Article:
If you are a resident of Madhya Pradesh, Muslim and poor, nowhere close to the class of nawabs who can pay for murgh musallam or mutton raan, watch your pot! The BJP government, led by Chief Minister Shivraj Singh Chouhan, has just armed itself with a big danda ostensibly to protect the holy cow and its progeny. But make no mistake: it is a stick to beat you with.
To save your skin, turn vegetarian or get out of the state. Better still, go to court. Veganism, remember, is not an option in the land of gau rakshaks (cow protectors): that might be construed as turning your back on what the gau mata (mother cow) has on offer – doodh (milk), dahi (curd), desi ghee and more.
In case you missed the news, the Madhya Pradesh government’s Gau-Vansh Vadh Pratishedh (Sanshodhan) Act has just received the presidential nod. Under the more-Hindu-than-thou legislation, punishment for slaughtering the cow or its progeny, transporting them to slaughter and storing beef will be severe: up to seven years in jail.
Eating beef has been a contentious issue in the country for long. A few years ago, Professor DN Jha, an eminent historian, argued in his book that in ancient India, Hindus loved their cow and ate it too. For Vinayak Damodar Savarkar, the Hindu Mahasabha leader who gave us the “Hindutva” concept, the cow was merely a “useful animal” but by no means a sacred animal.
But for the Arya Samaj founder Swami Dayananda Saraswati, it was indeed Holy Cow. The Arya Samaj endorsed cow worship even though it rejected idol worship and polytheism. To Mahatma Gandhi, the cow was “a poem of pity”. He too worshipped it.
India has certainly had a long history of agitation for cow protection. Today laws prohibiting cow slaughter are in force in several parts of the country. This article is not about their rationale but the severe punishment stipulated in the new enactment in Madhya Pradesh.
A comparison with other states shows that there is no bar, or limited restriction, on beef consumption in Bihar, West Bengal, the north-eastern states – Assam, Meghalaya, Mizoram, Nagaland, Arunachal Pradesh, Tripura – and Kerala. Where prohibitory laws are in place, the punishment for offenders varies from six months in Maharashtra to two years in Orissa. Some of the stringent provisions are in states which are, or have been, under BJP rule: Gujarat, Karnataka, Himachal Pradesh, Jharkhand.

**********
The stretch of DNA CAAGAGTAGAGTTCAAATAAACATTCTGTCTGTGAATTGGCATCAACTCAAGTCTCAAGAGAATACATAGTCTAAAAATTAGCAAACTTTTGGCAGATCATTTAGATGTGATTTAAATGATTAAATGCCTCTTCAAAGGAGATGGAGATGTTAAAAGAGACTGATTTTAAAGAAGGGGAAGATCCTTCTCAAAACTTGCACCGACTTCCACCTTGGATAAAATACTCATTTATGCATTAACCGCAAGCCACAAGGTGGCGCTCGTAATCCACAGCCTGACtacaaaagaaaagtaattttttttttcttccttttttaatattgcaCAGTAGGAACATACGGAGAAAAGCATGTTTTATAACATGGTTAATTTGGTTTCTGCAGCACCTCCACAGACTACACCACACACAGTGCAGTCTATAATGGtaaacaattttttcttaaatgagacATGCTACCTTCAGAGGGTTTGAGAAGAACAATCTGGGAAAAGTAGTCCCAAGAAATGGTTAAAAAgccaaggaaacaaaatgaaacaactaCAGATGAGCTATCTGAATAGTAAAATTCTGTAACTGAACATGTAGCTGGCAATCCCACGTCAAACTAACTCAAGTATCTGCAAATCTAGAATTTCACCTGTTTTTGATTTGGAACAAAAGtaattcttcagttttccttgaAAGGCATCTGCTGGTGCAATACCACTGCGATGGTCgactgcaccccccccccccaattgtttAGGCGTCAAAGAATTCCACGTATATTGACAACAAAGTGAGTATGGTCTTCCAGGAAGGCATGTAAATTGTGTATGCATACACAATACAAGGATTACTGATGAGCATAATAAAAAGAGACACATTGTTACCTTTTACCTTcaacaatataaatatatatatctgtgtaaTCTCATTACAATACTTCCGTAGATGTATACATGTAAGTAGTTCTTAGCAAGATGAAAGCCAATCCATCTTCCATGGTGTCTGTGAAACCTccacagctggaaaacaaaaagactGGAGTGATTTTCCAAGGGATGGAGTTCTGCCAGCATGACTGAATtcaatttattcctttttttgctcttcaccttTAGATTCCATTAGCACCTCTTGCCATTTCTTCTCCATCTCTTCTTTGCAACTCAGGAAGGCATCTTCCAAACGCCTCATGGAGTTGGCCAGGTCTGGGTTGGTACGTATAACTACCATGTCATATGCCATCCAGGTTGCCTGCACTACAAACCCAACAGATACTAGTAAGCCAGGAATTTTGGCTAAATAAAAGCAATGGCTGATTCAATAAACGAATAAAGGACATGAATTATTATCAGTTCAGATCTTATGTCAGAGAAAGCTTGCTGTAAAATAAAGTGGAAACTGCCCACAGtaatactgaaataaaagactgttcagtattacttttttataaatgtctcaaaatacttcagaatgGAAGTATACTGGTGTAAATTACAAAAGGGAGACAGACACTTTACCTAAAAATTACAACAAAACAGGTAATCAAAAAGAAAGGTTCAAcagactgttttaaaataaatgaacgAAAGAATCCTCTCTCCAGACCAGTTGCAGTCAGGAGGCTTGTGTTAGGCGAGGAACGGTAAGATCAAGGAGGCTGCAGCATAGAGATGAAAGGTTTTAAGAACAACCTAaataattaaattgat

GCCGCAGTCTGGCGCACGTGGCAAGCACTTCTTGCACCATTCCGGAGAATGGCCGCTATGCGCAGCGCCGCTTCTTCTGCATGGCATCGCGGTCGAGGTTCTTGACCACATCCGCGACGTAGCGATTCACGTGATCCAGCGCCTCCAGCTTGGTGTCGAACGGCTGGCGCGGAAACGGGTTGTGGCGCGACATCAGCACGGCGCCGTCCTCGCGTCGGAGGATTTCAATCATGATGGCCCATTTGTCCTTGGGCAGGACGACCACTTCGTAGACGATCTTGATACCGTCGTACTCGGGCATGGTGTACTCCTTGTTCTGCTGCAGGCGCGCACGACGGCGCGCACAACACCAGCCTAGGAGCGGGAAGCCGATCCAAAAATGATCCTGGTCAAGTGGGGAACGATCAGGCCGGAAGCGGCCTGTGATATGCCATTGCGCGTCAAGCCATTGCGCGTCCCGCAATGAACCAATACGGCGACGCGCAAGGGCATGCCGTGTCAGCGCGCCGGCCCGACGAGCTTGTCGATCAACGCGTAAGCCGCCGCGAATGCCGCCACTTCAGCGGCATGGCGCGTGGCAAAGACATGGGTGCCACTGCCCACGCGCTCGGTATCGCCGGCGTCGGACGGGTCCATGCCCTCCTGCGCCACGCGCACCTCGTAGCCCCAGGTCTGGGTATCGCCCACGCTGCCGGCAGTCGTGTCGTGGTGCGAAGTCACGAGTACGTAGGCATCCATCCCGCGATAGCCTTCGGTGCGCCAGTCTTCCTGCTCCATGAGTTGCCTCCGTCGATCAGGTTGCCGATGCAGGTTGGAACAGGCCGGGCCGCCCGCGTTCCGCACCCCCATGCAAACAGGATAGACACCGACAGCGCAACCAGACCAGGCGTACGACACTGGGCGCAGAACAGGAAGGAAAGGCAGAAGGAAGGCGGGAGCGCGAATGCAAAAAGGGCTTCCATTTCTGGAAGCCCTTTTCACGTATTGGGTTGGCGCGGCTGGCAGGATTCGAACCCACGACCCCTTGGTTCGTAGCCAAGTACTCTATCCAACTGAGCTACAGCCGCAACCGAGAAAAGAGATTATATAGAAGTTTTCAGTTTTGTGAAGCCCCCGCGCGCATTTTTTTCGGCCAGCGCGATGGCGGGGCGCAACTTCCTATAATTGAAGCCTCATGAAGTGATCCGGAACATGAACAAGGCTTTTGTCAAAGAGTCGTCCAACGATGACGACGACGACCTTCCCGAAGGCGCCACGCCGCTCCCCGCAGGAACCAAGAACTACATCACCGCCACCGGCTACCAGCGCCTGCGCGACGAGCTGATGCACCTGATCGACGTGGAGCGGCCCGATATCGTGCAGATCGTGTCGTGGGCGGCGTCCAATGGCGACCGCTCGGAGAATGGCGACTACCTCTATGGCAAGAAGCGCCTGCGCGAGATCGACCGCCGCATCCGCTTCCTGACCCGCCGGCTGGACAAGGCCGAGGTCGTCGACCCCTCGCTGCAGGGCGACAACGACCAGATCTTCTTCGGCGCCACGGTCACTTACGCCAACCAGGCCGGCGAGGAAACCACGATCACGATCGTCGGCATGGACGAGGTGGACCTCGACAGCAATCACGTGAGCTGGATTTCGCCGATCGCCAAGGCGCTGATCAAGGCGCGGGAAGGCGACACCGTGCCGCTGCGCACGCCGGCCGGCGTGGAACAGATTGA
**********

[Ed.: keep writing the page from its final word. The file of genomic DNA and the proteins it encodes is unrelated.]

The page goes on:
Look at it from another angle: check out the Indian Penal Code (IPC). For example, Section 295 of the IPC says that for “whoever destroys, damages or defiles any place of worship”, the prescribed punishment is imprisonment for a term which may extend to two years, or a fine, or both. Could this mean that the punishment for destroying the Babri mosque is two years in jail while the punishment for slaughtering a cow, or keeping beef at home or in a hotel (in Madhya Pradesh) is up to seven years?
Cow protection laws may be justified on religious grounds. But the provision of stringent punishments in BJP-ruled states clearly points to the communal dimension. This is starkly evident in the case of BJP-ruled Madhya Pradesh. Under its new law, a humble head constable upwards, “or any person authorised by a competent authority”, has the power to enter, inspect and search any premises “where he has reason to believe that an offence has been, is being, or is likely to be committed and take necessary action”.
Is likely to be committed? You do not need a particularly fertile imagination to recognise the numerous possibilities in this draconian and insidious provision to harass, intimidate, implicate, detain, arrest or prosecute a targeted section of citizens. In a state where as often as not the police function as the private militia of the Saffron Brotherhood, who is to determine, and on what basis, whether a chunk of meat stored in the fridge or simmering on the burner comes from a buffalo (not prohibited) or from a cow or its progeny?
The low-profile chief minister of Madhya Pradesh is wilier than we think. Having successfully sold the idea that here is a man whose sole concern is aspirational politics – bijli, sadak, pani (electricity, roads and water) – Chouhan has been cannily pursuing the politics of Hindutva Plus. Because he chooses to operate below the media radar, the country remains blissfully ignorant of his relentless Hinduisation of Madhya Pradesh society.
Consider the deeds of the Madhya Pradesh government as enumerated by the Bhopal-based journalist and secular activist LS Herdenia in a report last year:
Chouhan publicly enjoins government employees to take an active part in RSS activities; several government schemes are named after Hindu rituals and ceremonies; the Bhopal police chief issued a “secret” circular to all police stations in 2011, directing them to collect all kinds of information from Christian institutions under their jurisdiction.
In early 2007 surya namaskar was made mandatory in government schools. In 2009 the government declared that students would have to recite a Sanskrit hymn, the Bhojan Mantra, before partaking of their government-funded midday meals. In April 2011 Chouhan announced that Gita Saar (Essence of the Gita) would henceforth be compulsorily taught to all students. And many land allotments have been made to various saffron organisations; one of them was struck down by the Supreme Court in 2011.
Add the latest draconian enactment on cow slaughter to the above and you get a complete picture of the agenda at work in BJP-ruled Madhya Pradesh: target Muslims with cow slaughter, Christians with “forced conversions”
Archived from Communalism Combat, January 2012. Year 18, No.163 - Saffronwatch